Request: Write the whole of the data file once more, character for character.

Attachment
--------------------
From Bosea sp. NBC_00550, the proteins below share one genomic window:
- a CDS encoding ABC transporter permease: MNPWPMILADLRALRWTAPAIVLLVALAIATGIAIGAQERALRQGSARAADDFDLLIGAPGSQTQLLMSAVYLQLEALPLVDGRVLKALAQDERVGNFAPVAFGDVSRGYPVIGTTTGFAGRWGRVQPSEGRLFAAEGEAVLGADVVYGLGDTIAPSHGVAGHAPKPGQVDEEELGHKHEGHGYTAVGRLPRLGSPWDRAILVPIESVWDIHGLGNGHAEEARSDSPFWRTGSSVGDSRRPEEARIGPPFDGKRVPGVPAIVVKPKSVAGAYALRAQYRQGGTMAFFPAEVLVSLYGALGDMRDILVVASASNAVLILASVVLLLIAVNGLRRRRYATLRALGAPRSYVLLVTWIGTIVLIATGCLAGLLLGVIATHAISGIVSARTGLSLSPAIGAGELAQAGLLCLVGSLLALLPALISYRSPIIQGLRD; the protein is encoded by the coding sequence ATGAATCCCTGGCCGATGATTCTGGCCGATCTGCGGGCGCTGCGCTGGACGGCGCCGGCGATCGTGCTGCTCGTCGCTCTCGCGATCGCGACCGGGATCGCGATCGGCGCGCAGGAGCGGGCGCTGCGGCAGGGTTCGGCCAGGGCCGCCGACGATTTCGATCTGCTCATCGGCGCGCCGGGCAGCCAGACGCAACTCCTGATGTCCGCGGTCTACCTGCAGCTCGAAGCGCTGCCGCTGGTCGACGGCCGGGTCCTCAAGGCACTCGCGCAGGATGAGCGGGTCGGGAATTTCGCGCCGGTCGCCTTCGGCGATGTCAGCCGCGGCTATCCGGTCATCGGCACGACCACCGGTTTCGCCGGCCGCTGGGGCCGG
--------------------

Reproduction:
From Bosea sp. NBC_00550, the proteins below share one genomic window:
- a CDS encoding ABC transporter permease: MNPWPMILADLRALRWTAPAIVLLVALAIATGIAIGAQERALRQGSARAADDFDLLIGAPGSQTQLLMSAVYLQLEALPLVDGRVLKALAQDERVGNFAPVAFGDVSRGYPVIGTTTGFAGRWGRVQPSEGRLFAAEGEAVLGADVVYGLGDTIAPSHGVAGHAPKPGQVDEEELGHKHEGHGYTAVGRLPRLGSPWDRAILVPIESVWDIHGLGNGHAEEARSDSPFWRTGSSVGDSRRPEEARIGPPFDGKRVPGVPAIVVKPKSVAGAYALRAQYRQGGTMAFFPAEVLVSLYGALGDMRDILVVASASNAVLILASVVLLLIAVNGLRRRRYATLRALGAPRSYVLLVTWIGTIVLIATGCLAGLLLGVIATHAISGIVSARTGLSLSPAIGAGELAQAGLLCLVGSLLALLPALISYRSPIIQGLRD; the protein is encoded by the coding sequence ATGAATCCCTGGCCGATGATTCTGGCCGATCTGCGGGCGCTGCGCTGGACGGCGCCGGCGATCGTGCTGCTCGTCGCTCTCGCGATCGCGACCGGGATCGCGATCGGCGCGCAGGAGCGGGCGCTGCGGCAGGGTTCGGCCAGGGCCGCCGACGATTTCGATCTGCTCATCGGCGCGCCGGGCAGCCAGACGCAACTCCTGATGTCCGCGGTCTACCTGCAGCTCGAAGCGCTGCCGCTGGTCGACGGCCGGGTCCTCAAGGCACTCGCGCAGGATGAGCGGGTCGGGAATTTCGCGCCGGTCGCCTTCGGCGATGTCAGCCGCGGCTATCCGGTCATCGGCACGACCACCGGTTTCGCCGGCCGCTGGGGCCGG